More than 550 organizations around the world that deal with highly sensitive information — from health records to government files — have weak or failing cybersecurity programs.
The 2016 State of Privileged Account Management (PAM) Report, slated for a Wednesday release, reveals 52 percent of organizations do not have sufficient security for their PAM systems, which is the personal and identifiable information for online accounts such as passwords.
Despite this, 60 percent of organizations express that password safety is “required to demonstrate compliance with government regulations” and 80 percent consider PAM security a high priority.
In other words, there is a large margin between the need and actual implementation of cybersecurity for confidential accounts.
“Privileged accounts are the machine-based passwords that are used by system administrators, applications and business users,” James Legg, founder and CEO of Thycotic, told The Daily Caller News Foundation in an email.
Protecting such information is critical, since the 2016 Verizon Data Breach report confirmed that 63 percent of all data breaches involve weak or stolen passwords. In other words, hackers love targeting passwords as simple avenues for intruding.
Organizations do not exactly make it difficult for hackers. Twenty percent of organizations never change their default passwords, 30 percent allow accounts and passwords to be shared, 40 percent use the same security for privileged accounts and standard accounts, 50 percent do not audit privileged account activity, and 70 percent do not require approval for creating new accounts, according to the report.
Even though the organizations expressed awareness of the necessity for PAM security, the report finds that their own attempts at defense mechanisms are lackluster.
Sixty six percent “rely on manual methods to manage privileged accounts” and only 10 percent “have implemented an automated security vendor solution.” Thycotic and Cybersecurity Ventures hope that this glaring gap in implementation will have companies and firms all over the world seeking their services and advice.
Legg even detailed how and why such a shortfall exists and what can be done about it.
“IT awareness is not as high as it should be. In the 2016 State of Privileged Account Management Report, four out of 10 companies fail to ensure that their IT security polices regarding passwords are understood by employees,” Legg said. “This puts organizations at risk since human error or malicious intention are frequent causes of security breaches.”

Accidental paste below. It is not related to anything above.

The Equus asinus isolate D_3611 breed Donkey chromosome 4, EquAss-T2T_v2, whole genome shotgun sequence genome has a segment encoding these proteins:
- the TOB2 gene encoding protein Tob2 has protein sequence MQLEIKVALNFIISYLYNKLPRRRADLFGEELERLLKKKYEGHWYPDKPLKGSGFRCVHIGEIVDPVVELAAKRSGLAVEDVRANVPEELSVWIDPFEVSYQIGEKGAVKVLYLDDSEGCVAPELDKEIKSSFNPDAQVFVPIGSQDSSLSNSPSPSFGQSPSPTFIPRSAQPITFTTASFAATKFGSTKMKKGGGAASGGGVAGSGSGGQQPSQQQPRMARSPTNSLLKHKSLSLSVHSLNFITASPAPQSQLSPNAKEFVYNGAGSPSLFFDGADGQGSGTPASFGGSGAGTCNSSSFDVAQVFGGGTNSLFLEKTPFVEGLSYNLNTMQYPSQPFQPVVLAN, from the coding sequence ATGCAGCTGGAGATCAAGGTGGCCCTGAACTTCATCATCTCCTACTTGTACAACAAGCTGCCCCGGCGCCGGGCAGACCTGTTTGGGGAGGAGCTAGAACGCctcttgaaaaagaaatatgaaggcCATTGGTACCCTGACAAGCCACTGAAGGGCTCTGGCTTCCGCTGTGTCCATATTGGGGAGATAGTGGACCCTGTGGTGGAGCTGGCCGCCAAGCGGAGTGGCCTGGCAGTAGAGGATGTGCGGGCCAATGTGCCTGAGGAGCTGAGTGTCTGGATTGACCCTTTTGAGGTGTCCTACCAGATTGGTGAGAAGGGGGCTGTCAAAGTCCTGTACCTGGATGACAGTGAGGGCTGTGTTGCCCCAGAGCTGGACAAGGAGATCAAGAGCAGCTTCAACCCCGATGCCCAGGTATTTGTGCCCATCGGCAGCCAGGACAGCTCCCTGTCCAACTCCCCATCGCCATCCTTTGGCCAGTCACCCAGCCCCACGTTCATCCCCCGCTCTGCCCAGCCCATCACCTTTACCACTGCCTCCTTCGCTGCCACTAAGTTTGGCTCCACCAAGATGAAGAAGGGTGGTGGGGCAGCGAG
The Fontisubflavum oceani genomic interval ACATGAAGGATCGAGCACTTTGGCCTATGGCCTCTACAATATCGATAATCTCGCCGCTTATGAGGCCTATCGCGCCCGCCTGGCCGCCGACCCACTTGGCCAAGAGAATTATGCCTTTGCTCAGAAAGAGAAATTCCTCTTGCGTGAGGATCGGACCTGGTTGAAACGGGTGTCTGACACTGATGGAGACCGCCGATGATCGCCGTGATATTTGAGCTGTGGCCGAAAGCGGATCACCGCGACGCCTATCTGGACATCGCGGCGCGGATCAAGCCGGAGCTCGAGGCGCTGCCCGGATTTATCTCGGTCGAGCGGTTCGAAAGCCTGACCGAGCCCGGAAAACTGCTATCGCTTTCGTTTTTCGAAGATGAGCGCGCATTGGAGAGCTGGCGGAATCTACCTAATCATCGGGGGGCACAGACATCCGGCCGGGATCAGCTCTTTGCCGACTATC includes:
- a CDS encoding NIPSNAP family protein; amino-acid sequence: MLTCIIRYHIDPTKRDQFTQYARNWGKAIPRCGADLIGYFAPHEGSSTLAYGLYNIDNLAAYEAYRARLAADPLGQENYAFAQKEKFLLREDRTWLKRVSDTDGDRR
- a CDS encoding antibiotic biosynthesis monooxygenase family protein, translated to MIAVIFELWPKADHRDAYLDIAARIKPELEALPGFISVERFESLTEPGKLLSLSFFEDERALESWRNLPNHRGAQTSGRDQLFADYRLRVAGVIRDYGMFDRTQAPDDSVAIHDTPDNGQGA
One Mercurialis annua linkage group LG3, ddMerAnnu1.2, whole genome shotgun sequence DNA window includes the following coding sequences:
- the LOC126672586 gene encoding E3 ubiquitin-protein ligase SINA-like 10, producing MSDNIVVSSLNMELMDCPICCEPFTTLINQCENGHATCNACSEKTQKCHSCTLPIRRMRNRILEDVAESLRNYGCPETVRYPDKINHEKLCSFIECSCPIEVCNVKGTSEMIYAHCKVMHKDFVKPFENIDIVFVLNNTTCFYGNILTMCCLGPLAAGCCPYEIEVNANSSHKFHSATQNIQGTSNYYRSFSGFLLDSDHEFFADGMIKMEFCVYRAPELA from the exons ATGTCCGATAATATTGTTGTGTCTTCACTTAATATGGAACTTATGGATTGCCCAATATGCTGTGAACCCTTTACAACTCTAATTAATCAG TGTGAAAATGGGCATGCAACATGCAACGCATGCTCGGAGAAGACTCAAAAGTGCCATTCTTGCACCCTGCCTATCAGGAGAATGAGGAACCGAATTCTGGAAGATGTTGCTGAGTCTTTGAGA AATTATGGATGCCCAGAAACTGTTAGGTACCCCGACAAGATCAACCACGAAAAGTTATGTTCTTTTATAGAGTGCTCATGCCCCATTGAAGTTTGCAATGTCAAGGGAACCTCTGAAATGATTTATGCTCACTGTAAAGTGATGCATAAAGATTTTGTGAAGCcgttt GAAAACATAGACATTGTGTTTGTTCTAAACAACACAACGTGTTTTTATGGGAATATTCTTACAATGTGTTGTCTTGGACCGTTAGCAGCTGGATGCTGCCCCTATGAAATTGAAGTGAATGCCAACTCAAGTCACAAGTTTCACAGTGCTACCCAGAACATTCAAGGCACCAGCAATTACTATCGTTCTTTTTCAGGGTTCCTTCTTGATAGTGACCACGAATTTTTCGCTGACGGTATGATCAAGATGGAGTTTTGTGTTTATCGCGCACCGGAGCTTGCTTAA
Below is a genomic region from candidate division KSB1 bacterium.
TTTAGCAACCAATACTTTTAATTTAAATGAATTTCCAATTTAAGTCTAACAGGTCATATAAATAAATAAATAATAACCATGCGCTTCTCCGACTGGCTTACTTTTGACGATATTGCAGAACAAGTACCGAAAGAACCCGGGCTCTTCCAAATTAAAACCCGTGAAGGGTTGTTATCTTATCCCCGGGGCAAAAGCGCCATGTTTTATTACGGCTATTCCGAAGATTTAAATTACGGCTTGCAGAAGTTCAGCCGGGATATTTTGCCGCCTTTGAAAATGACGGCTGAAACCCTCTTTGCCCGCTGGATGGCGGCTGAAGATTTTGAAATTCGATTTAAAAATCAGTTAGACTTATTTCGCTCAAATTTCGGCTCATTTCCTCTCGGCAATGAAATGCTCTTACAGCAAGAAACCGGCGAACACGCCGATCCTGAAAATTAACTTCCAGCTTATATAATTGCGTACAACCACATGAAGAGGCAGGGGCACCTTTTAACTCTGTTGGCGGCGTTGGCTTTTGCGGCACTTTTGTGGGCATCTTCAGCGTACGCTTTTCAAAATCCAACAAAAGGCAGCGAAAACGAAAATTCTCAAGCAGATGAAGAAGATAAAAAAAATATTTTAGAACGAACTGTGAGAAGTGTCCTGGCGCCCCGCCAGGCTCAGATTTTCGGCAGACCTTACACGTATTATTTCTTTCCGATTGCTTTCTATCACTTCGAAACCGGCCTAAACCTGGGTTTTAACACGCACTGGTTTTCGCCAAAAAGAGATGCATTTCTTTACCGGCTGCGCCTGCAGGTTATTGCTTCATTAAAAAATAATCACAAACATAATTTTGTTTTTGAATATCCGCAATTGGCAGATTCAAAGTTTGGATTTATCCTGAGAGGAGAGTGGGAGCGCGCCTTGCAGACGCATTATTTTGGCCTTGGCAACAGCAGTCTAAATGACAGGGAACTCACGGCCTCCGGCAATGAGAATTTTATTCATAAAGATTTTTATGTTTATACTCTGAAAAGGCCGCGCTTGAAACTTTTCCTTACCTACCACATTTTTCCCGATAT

Ensuring that employees are aware of IT security password policies is an important first step in “reducing the risk against both external and internal threats,” he added.
Entities with large amounts of sensitive data, according to the assessment, must develop, define and establish controls and best practices for IT security.
That is precisely why Thycotic built the Privilege Password Vulnerability Benchmark, a tool that provides an organization with a grade and analysis of its cybersecurity infrastructure and overall performance. This enables IT personnel to diagnose any problems with their organization’s cybersecurity capacity and pinpoint areas of improvement in a convenient and expedient way.
This is very vital because many breaches are discreet. Legg explained:
Hijacking the privileged credentials of an authorized user, an attacker can easily blend in with the legitimate traffic and be extremely difficult to detect. This makes it more difficult for organizations to detect a breach in which the average dwell time today is more than 200 days meaning that most breaches go undetected for many months.
The alarming survey results signal that “many organizations throughout the world need to take action immediately” in order to safeguard sensitive information that could compromise an organization’s whole operation and very existence.
Thycotic is a major cybersecurity vendor based in Washington, D.C., and Cybersecurity Ventures is a research and market intelligence firm focused on emerging companies.
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